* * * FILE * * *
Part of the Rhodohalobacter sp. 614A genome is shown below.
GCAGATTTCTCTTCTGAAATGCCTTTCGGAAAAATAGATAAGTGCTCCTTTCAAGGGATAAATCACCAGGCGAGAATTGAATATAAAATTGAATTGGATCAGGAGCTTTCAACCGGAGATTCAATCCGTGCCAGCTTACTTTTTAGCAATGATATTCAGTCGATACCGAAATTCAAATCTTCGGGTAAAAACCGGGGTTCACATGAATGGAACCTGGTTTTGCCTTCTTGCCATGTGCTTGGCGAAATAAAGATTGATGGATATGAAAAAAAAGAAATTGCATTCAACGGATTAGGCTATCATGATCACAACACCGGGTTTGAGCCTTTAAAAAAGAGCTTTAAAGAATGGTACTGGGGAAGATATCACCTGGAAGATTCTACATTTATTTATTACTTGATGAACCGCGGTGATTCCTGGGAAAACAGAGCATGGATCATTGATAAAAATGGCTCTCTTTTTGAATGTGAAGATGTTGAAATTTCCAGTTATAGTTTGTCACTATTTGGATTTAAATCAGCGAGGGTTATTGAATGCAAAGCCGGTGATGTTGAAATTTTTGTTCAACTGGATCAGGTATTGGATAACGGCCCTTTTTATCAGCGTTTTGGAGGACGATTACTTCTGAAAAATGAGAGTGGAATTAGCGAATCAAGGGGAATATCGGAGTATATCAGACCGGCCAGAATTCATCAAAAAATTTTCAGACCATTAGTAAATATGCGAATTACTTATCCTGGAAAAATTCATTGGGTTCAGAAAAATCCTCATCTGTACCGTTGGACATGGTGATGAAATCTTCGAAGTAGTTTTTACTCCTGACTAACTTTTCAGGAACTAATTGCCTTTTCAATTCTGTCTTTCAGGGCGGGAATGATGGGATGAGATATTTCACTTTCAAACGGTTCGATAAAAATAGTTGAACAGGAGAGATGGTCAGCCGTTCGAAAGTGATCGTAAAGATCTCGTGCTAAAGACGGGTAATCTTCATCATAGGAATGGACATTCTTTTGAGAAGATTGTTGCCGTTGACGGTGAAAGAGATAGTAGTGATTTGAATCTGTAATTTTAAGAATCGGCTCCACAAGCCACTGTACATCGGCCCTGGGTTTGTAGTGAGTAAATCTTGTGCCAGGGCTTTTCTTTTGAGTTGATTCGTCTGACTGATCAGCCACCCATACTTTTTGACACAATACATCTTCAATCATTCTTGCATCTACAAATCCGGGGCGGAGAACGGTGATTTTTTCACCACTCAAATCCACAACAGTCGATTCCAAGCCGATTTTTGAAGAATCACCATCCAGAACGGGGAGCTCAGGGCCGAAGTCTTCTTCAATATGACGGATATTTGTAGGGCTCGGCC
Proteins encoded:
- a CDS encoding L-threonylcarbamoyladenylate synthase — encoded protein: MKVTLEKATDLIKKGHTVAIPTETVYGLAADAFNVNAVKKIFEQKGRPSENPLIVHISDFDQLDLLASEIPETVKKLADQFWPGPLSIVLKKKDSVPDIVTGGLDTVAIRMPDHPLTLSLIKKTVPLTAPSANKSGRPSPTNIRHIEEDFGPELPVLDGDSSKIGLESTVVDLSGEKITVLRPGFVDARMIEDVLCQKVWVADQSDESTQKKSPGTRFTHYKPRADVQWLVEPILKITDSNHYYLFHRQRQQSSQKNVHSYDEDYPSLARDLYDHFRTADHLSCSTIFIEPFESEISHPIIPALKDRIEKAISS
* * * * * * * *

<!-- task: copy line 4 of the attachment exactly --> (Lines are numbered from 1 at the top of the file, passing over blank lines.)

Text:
- a CDS encoding L-threonylcarbamoyladenylate synthase — encoded protein: MKVTLEKATDLIKKGHTVAIPTETVYGLAADAFNVNAVKKIFEQKGRPSENPLIVHISDFDQLDLLASEIPETVKKLADQFWPGPLSIVLKKKDSVPDIVTGGLDTVAIRMPDHPLTLSLIKKTVPLTAPSANKSGRPSPTNIRHIEEDFGPELPVLDGDSSKIGLESTVVDLSGEKITVLRPGFVDARMIEDVLCQKVWVADQSDESTQKKSPGTRFTHYKPRADVQWLVEPILKITDSNHYYLFHRQRQQSSQKNVHSYDEDYPSLARDLYDHFRTADHLSCSTIFIEPFESEISHPIIPALKDRIEKAISS